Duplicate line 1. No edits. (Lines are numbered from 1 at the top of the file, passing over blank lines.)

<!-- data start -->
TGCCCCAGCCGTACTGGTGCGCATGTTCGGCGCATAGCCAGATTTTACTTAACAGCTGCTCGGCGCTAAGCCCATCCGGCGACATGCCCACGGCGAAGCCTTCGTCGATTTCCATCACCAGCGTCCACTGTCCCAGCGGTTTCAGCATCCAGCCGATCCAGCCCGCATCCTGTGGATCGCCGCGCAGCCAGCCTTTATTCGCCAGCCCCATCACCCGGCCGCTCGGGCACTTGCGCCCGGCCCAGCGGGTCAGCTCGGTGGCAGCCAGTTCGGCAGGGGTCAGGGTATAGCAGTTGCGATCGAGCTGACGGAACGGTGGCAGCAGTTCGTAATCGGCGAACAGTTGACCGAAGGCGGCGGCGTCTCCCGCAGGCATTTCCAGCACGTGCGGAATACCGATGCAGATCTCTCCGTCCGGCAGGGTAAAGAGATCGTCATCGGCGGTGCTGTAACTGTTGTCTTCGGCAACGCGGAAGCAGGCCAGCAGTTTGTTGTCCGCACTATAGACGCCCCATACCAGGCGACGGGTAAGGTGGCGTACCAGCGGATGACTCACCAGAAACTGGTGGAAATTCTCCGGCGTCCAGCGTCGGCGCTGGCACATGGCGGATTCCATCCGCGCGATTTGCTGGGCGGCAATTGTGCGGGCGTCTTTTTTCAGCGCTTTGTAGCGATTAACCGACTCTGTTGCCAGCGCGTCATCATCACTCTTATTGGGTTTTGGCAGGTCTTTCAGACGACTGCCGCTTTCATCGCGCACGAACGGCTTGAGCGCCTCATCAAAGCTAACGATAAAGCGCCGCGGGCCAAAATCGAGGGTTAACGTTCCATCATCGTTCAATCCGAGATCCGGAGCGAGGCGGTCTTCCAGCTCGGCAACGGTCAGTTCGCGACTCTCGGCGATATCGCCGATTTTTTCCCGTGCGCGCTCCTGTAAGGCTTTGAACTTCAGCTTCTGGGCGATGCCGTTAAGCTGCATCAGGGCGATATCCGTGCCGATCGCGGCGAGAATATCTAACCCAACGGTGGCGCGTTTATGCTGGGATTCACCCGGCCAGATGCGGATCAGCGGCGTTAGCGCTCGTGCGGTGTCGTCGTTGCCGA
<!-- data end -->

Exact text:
TGCCCCAGCCGTACTGGTGCGCATGTTCGGCGCATAGCCAGATTTTACTTAACAGCTGCTCGGCGCTAAGCCCATCCGGCGACATGCCCACGGCGAAGCCTTCGTCGATTTCCATCACCAGCGTCCACTGTCCCAGCGGTTTCAGCATCCAGCCGATCCAGCCCGCATCCTGTGGATCGCCGCGCAGCCAGCCTTTATTCGCCAGCCCCATCACCCGGCCGCTCGGGCACTTGCGCCCGGCCCAGCGGGTCAGCTCGGTGGCAGCCAGTTCGGCAGGGGTCAGGGTATAGCAGTTGCGATCGAGCTGACGGAACGGTGGCAGCAGTTCGTAATCGGCGAACAGTTGACCGAAGGCGGCGGCGTCTCCCGCAGGCATTTCCAGCACGTGCGGAATACCGATGCAGATCTCTCCGTCCGGCAGGGTAAAGAGATCGTCATCGGCGGTGCTGTAACTGTTGTCTTCGGCAACGCGGAAGCAGGCCAGCAGTTTGTTGTCCGCACTATAGACGCCCCATACCAGGCGACGGGTAAGGTGGCGTACCAGCGGATGACTCACCAGAAACTGGTGGAAATTCTCCGGCGTCCAGCGTCGGCGCTGGCACATGGCGGATTCCATCCGCGCGATTTGCTGGGCGGCAATTGTGCGGGCGTCTTTTTTCAGCGCTTTGTAGCGATTAACCGACTCTGTTGCCAGCGCGTCATCATCACTCTTATTGGGTTTTGGCAGGTCTTTCAGACGACTGCCGCTTTCATCGCGCACGAACGGCTTGAGCGCCTCATCAAAGCTAACGATAAAGCGCCGCGGGCCAAAATCGAGGGTTAACGTTCCATCATCGTTCAATCCGAGATCCGGAGCGAGGCGGTCTTCCAGCTCGGCAACGGTCAGTTCGCGACTCTCGGCGATATCGCCGATTTTTTCCCGTGCGCGCTCCTGTAAGGCTTTGAACTTCAGCTTCTGGGCGATGCCGTTAAGCTGCATCAGGGCGATATCCGTGCCGATCGCGGCGAGAATATCTAACCCAACGGTGGCGCGTTTATGCTGGGATTCACCCGGCCAGATGCGGATCAGCGGCGTTAGCGCTCGTGCGGTGTCGTCGTTGCCGA